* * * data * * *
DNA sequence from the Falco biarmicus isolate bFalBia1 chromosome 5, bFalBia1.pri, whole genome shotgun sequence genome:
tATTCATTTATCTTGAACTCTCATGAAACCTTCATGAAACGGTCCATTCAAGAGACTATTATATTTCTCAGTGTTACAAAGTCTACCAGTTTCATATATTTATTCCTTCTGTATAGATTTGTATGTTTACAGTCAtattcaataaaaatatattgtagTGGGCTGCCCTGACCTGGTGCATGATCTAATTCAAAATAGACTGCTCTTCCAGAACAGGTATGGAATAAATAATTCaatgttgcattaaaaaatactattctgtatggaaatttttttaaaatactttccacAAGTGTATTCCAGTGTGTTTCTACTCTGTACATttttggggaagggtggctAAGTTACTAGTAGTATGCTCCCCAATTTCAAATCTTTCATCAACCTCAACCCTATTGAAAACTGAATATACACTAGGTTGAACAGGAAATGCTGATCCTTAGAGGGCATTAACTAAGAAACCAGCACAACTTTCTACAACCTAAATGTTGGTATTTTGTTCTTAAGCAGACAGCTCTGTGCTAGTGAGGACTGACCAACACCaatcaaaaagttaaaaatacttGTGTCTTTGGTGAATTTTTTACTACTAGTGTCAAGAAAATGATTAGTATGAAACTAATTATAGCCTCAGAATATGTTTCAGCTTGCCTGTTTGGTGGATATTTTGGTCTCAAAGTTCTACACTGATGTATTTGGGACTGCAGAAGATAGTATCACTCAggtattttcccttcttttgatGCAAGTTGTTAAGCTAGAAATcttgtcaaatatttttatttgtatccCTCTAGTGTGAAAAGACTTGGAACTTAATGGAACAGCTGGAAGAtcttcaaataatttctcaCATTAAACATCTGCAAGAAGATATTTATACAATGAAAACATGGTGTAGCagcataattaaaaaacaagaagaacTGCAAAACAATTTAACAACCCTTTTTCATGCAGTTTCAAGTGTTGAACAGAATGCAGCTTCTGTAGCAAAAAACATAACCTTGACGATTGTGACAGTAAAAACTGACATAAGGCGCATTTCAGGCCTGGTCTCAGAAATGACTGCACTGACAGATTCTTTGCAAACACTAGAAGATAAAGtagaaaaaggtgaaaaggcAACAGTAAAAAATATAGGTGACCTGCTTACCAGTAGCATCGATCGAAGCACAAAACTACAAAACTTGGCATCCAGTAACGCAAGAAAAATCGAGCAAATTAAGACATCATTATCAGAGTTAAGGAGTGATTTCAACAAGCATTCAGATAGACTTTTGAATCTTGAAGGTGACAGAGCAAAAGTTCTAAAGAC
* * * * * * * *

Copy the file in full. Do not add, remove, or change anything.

DNA sequence from the Falco biarmicus isolate bFalBia1 chromosome 5, bFalBia1.pri, whole genome shotgun sequence genome:
tATTCATTTATCTTGAACTCTCATGAAACCTTCATGAAACGGTCCATTCAAGAGACTATTATATTTCTCAGTGTTACAAAGTCTACCAGTTTCATATATTTATTCCTTCTGTATAGATTTGTATGTTTACAGTCAtattcaataaaaatatattgtagTGGGCTGCCCTGACCTGGTGCATGATCTAATTCAAAATAGACTGCTCTTCCAGAACAGGTATGGAATAAATAATTCaatgttgcattaaaaaatactattctgtatggaaatttttttaaaatactttccacAAGTGTATTCCAGTGTGTTTCTACTCTGTACATttttggggaagggtggctAAGTTACTAGTAGTATGCTCCCCAATTTCAAATCTTTCATCAACCTCAACCCTATTGAAAACTGAATATACACTAGGTTGAACAGGAAATGCTGATCCTTAGAGGGCATTAACTAAGAAACCAGCACAACTTTCTACAACCTAAATGTTGGTATTTTGTTCTTAAGCAGACAGCTCTGTGCTAGTGAGGACTGACCAACACCaatcaaaaagttaaaaatacttGTGTCTTTGGTGAATTTTTTACTACTAGTGTCAAGAAAATGATTAGTATGAAACTAATTATAGCCTCAGAATATGTTTCAGCTTGCCTGTTTGGTGGATATTTTGGTCTCAAAGTTCTACACTGATGTATTTGGGACTGCAGAAGATAGTATCACTCAggtattttcccttcttttgatGCAAGTTGTTAAGCTAGAAATcttgtcaaatatttttatttgtatccCTCTAGTGTGAAAAGACTTGGAACTTAATGGAACAGCTGGAAGAtcttcaaataatttctcaCATTAAACATCTGCAAGAAGATATTTATACAATGAAAACATGGTGTAGCagcataattaaaaaacaagaagaacTGCAAAACAATTTAACAACCCTTTTTCATGCAGTTTCAAGTGTTGAACAGAATGCAGCTTCTGTAGCAAAAAACATAACCTTGACGATTGTGACAGTAAAAACTGACATAAGGCGCATTTCAGGCCTGGTCTCAGAAATGACTGCACTGACAGATTCTTTGCAAACACTAGAAGATAAAGtagaaaaaggtgaaaaggcAACAGTAAAAAATATAGGTGACCTGCTTACCAGTAGCATCGATCGAAGCACAAAACTACAAAACTTGGCATCCAGTAACGCAAGAAAAATCGAGCAAATTAAGACATCATTATCAGAGTTAAGGAGTGATTTCAACAAGCATTCAGATAGACTTTTGAATCTTGAAGGTGACAGAGCAAAAGTTCTAAAGAC